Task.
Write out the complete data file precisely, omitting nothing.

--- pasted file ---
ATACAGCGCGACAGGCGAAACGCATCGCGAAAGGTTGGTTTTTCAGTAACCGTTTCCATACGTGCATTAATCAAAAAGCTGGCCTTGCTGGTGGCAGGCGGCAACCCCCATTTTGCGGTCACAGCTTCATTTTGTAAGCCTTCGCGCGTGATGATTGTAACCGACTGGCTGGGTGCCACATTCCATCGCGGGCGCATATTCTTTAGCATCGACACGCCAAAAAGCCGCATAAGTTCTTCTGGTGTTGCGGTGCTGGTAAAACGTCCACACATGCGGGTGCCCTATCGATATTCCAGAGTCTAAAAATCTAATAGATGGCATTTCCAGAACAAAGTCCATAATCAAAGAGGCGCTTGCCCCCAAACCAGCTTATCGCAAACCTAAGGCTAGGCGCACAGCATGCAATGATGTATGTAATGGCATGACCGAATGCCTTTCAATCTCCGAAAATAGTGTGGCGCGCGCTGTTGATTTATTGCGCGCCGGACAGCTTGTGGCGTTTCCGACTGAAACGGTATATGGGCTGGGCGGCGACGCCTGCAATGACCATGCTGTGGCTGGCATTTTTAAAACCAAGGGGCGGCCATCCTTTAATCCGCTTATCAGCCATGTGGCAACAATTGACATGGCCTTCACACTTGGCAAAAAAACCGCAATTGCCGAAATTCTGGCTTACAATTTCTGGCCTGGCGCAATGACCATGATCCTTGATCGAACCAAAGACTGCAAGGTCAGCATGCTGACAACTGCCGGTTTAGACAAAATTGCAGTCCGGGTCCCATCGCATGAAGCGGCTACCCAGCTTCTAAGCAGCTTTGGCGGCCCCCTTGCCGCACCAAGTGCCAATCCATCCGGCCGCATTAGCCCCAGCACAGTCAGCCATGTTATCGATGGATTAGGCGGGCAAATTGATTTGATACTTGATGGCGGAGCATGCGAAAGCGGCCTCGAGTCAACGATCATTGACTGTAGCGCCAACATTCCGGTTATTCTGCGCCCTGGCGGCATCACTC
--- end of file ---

ATACAGCGCGACAGGCGAAACGCATCGCGAAAGGTTGGTTTTTCAGTAACCGTTTCCATACGTGCATTAATCAAAAAGCTGGCCTTGCTGGTGGCAGGCGGCAACCCCCATTTTGCGGTCACAGCTTCATTTTGTAAGCCTTCGCGCGTGATGATTGTAACCGACTGGCTGGGTGCCACATTCCATCGCGGGCGCATATTCTTTAGCATCGACACGCCAAAAAGCCGCATAAGTTCTTCTGGTGTTGCGGTGCTGGTAAAACGTCCACACATGCGGGTGCCCTATCGATATTCCAGAGTCTAAAAATCTAATAGATGGCATTTCCAGAACAAAGTCCATAATCAAAGAGGCGCTTGCCCCCAAACCAGCTTATCGCAAACCTAAGGCTAGGCGCACAGCATGCAATGATGTATGTAATGGCATGACCGAATGCCTTTCAATCTCCGAAAATAGTGTGGCGCGCGCTGTTGATTTATTGCGCGCCGGACAGCTTGTGGCGTTTCCGACTGAAACGGTATATGGGCTGGGCGGCGACGCCTGCAATGACCATGCTGTGGCTGGCATTTTTAAAACCAAGGGGCGGCCATCCTTTAATCCGCTTATCAGCCATGTGGCAACAATTGACATGGCCTTCACACTTGGCAAAAAAACCGCAATTGCCGAAATTCTGGCTTACAATTTCTGGCCTGGCGCAATGACCATGATCCTTGATCGAACCAAAGACTGCAAGGTCAGCATGCTGACAACTGCCGGTTTAGACAAAATTGCAGTCCGGGTCCCATCGCATGAAGCGGCTACCCAGCTTCTAAGCAGCTTTGGCGGCCCCCTTGCCGCACCAAGTGCCAATCCATCCGGCCGCATTAGCCCCAGCACAGTCAGCCATGTTATCGATGGATTAGGCGGGCAAATTGATTTGATACTTGATGGCGGAGCATGCGAAAGCGGCCTCGAGTCAACGATCATTGACTGTAGCGCCAACATTCCGGTTATTCTGCGCCCTGGCGGCATCACTC